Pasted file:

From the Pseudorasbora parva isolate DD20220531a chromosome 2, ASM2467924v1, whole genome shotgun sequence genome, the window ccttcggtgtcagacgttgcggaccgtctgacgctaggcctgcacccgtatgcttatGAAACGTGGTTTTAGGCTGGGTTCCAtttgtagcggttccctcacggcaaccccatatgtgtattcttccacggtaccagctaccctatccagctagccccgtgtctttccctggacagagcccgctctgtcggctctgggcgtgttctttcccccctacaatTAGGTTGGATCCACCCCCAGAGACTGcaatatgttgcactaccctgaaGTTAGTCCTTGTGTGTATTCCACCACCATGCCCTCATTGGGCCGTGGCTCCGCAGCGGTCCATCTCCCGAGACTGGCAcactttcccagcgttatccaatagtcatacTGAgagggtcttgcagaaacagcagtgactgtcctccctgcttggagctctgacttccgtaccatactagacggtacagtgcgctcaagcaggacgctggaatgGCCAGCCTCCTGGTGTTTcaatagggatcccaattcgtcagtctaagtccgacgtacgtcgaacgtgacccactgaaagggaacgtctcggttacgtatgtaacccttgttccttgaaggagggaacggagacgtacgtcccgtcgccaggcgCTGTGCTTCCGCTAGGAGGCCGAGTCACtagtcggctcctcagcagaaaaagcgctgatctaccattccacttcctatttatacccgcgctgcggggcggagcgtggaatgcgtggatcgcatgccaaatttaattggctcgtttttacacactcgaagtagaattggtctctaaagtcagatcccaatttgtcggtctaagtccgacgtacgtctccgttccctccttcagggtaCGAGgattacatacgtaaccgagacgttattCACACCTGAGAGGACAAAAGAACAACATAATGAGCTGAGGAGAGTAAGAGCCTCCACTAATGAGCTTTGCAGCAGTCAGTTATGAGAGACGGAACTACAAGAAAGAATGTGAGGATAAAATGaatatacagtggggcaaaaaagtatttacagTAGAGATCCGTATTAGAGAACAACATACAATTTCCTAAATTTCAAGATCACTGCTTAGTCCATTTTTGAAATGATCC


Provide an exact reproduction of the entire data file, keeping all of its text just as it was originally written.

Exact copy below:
From the Pseudorasbora parva isolate DD20220531a chromosome 2, ASM2467924v1, whole genome shotgun sequence genome, the window ccttcggtgtcagacgttgcggaccgtctgacgctaggcctgcacccgtatgcttatGAAACGTGGTTTTAGGCTGGGTTCCAtttgtagcggttccctcacggcaaccccatatgtgtattcttccacggtaccagctaccctatccagctagccccgtgtctttccctggacagagcccgctctgtcggctctgggcgtgttctttcccccctacaatTAGGTTGGATCCACCCCCAGAGACTGcaatatgttgcactaccctgaaGTTAGTCCTTGTGTGTATTCCACCACCATGCCCTCATTGGGCCGTGGCTCCGCAGCGGTCCATCTCCCGAGACTGGCAcactttcccagcgttatccaatagtcatacTGAgagggtcttgcagaaacagcagtgactgtcctccctgcttggagctctgacttccgtaccatactagacggtacagtgcgctcaagcaggacgctggaatgGCCAGCCTCCTGGTGTTTcaatagggatcccaattcgtcagtctaagtccgacgtacgtcgaacgtgacccactgaaagggaacgtctcggttacgtatgtaacccttgttccttgaaggagggaacggagacgtacgtcccgtcgccaggcgCTGTGCTTCCGCTAGGAGGCCGAGTCACtagtcggctcctcagcagaaaaagcgctgatctaccattccacttcctatttatacccgcgctgcggggcggagcgtggaatgcgtggatcgcatgccaaatttaattggctcgtttttacacactcgaagtagaattggtctctaaagtcagatcccaatttgtcggtctaagtccgacgtacgtctccgttccctccttcagggtaCGAGgattacatacgtaaccgagacgttattCACACCTGAGAGGACAAAAGAACAACATAATGAGCTGAGGAGAGTAAGAGCCTCCACTAATGAGCTTTGCAGCAGTCAGTTATGAGAGACGGAACTACAAGAAAGAATGTGAGGATAAAATGaatatacagtggggcaaaaaagtatttacagTAGAGATCCGTATTAGAGAACAACATACAATTTCCTAAATTTCAAGATCACTGCTTAGTCCATTTTTGAAATGATCC